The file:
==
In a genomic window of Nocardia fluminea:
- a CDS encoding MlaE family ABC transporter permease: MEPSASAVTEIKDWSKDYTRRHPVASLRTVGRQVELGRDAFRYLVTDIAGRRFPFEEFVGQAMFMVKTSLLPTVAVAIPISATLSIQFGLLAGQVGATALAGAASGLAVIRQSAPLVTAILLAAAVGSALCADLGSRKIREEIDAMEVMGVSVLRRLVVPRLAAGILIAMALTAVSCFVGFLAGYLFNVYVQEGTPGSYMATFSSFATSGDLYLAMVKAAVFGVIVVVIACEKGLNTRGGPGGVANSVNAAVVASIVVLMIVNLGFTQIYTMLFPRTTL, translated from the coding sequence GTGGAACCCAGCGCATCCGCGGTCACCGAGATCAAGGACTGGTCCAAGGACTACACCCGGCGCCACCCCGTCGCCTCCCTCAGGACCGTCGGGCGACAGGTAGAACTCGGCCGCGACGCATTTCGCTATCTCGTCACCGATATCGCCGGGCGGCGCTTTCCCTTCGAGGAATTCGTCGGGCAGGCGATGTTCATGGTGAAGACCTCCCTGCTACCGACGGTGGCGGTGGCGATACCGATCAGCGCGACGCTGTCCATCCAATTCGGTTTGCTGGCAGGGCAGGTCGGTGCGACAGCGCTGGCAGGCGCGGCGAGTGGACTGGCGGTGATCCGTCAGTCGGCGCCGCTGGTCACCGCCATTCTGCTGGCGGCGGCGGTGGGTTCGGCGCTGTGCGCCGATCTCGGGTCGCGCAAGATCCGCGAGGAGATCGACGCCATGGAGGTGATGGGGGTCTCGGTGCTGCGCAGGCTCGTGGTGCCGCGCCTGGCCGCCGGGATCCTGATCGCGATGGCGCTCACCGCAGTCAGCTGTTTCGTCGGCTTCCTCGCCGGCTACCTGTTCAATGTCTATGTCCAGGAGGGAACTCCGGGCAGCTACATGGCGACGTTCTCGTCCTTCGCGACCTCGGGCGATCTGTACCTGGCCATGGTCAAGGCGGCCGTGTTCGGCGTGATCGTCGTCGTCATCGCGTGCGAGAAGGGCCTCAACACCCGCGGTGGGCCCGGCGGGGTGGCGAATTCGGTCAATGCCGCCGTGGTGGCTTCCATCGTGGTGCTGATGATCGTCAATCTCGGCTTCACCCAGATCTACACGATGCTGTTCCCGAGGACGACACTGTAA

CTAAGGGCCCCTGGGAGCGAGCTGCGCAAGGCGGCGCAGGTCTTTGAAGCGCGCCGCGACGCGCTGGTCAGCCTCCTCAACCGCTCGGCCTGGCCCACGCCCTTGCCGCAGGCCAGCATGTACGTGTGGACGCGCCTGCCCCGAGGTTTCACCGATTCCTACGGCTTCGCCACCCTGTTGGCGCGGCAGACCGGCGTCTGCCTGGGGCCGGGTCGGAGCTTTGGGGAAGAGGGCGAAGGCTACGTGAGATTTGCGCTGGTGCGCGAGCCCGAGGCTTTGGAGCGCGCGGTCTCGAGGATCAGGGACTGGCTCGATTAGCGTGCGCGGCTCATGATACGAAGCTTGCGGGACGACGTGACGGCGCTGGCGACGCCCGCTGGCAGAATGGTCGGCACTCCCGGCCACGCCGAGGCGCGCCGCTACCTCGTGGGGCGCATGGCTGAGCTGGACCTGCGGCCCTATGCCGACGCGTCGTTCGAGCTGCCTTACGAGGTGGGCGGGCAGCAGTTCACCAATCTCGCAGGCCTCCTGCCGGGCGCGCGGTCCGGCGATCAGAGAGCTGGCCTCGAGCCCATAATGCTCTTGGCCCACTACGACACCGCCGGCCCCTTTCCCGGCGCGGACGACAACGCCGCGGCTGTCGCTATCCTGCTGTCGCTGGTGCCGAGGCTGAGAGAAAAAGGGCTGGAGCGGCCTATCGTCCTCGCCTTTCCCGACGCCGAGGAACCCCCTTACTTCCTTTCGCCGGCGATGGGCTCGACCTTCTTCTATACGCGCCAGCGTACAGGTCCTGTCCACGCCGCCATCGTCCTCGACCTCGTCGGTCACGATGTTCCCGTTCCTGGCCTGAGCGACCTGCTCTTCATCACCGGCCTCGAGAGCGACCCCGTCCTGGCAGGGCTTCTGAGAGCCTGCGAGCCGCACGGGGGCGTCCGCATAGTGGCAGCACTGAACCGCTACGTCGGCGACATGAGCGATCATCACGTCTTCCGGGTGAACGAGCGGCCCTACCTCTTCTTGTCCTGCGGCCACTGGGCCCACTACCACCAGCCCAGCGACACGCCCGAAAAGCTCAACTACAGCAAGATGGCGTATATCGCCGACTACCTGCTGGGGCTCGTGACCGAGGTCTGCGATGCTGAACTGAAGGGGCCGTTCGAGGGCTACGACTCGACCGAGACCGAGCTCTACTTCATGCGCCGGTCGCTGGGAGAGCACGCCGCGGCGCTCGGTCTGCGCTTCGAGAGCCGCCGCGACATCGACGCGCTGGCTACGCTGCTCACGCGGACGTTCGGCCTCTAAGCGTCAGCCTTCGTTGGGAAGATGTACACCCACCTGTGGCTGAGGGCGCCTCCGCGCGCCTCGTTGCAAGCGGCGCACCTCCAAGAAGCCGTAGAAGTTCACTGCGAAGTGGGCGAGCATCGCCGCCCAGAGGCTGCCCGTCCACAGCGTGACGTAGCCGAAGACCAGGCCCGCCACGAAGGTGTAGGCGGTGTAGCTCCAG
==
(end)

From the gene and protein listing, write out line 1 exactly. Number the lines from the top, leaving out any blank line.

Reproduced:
In a genomic window of Nocardia fluminea: